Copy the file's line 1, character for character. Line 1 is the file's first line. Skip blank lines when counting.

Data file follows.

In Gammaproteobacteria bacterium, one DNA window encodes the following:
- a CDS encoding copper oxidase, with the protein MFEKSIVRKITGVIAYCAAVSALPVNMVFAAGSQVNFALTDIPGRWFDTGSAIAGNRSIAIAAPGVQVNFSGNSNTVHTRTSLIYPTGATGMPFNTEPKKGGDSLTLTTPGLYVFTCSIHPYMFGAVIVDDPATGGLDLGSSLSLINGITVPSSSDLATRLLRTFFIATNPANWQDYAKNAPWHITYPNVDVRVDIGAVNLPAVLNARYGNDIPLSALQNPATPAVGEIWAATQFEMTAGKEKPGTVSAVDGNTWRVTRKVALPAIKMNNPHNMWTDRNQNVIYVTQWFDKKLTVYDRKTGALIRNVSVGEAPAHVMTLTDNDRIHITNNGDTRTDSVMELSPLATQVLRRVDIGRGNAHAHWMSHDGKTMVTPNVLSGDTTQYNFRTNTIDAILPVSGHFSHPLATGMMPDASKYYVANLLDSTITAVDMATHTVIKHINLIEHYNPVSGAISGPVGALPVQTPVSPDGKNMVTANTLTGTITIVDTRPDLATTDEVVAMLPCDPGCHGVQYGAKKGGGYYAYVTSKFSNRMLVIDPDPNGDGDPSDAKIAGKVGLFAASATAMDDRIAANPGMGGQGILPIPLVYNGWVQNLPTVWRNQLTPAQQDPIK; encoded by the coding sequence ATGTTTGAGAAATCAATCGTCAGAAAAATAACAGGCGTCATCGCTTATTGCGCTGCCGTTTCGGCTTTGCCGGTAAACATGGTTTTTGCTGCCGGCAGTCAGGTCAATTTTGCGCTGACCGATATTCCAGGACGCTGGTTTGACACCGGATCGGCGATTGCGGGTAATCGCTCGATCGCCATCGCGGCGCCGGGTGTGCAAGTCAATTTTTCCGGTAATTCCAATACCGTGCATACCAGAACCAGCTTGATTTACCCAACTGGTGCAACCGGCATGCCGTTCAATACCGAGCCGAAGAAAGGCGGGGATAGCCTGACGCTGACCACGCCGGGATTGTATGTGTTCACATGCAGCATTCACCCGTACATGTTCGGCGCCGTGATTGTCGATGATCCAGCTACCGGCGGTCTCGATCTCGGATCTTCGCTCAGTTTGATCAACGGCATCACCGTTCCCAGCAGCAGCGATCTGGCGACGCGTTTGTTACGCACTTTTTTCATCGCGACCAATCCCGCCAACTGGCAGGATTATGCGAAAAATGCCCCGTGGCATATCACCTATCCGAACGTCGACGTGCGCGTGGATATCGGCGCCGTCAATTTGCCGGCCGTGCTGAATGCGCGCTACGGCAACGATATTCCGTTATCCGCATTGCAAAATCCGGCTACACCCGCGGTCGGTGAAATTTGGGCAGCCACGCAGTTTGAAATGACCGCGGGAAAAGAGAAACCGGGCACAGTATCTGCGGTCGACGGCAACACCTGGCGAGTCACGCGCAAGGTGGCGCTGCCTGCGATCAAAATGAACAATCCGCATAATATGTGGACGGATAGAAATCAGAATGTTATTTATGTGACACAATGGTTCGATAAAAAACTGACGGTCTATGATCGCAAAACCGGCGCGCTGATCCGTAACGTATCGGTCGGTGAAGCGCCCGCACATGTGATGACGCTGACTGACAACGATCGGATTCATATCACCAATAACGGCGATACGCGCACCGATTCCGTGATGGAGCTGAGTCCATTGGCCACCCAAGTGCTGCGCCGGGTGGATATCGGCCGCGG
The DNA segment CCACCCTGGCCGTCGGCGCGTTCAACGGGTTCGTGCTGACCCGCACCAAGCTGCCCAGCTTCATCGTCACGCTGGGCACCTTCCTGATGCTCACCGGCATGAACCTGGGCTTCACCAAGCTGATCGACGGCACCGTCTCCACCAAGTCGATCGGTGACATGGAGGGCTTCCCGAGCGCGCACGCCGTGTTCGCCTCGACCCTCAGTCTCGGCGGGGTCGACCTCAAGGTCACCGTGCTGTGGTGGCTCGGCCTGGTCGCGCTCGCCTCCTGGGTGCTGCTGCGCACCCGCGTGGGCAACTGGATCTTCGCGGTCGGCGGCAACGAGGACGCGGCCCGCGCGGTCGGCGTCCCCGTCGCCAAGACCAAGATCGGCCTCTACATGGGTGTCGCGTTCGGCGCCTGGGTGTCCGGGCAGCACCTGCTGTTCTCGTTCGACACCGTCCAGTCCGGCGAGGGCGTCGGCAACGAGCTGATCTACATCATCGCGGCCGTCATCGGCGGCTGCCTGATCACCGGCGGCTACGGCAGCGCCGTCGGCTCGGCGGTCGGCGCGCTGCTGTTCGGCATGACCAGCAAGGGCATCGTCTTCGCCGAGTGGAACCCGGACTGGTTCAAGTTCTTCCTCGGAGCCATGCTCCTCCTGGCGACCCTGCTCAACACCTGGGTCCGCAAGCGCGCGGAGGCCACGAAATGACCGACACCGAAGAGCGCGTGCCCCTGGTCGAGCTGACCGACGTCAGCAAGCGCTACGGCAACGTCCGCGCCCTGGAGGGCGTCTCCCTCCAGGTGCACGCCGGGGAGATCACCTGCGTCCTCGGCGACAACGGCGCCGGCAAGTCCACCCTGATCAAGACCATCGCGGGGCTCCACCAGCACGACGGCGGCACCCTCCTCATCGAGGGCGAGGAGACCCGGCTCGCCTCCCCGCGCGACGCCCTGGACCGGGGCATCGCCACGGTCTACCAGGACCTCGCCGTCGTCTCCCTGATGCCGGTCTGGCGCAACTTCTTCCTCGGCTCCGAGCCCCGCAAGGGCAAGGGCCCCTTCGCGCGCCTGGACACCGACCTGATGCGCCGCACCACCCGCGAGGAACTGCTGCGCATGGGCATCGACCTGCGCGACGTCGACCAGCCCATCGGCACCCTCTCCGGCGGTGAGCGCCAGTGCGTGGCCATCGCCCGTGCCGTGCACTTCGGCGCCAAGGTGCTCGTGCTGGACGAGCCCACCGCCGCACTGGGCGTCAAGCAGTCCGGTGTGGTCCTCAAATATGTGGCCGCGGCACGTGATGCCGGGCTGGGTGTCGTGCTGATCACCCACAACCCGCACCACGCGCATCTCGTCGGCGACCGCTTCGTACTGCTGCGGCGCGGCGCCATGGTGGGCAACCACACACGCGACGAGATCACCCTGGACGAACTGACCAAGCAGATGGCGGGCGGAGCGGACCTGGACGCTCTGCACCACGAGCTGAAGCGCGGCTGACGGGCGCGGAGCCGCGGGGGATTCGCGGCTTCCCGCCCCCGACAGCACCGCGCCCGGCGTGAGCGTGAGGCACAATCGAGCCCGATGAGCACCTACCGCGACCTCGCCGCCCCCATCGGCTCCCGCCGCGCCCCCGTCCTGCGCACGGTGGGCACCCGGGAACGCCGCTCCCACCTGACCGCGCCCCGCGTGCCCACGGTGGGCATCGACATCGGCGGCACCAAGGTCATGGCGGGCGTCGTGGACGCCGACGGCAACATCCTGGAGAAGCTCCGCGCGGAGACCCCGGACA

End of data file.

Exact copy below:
In Gammaproteobacteria bacterium, one DNA window encodes the following: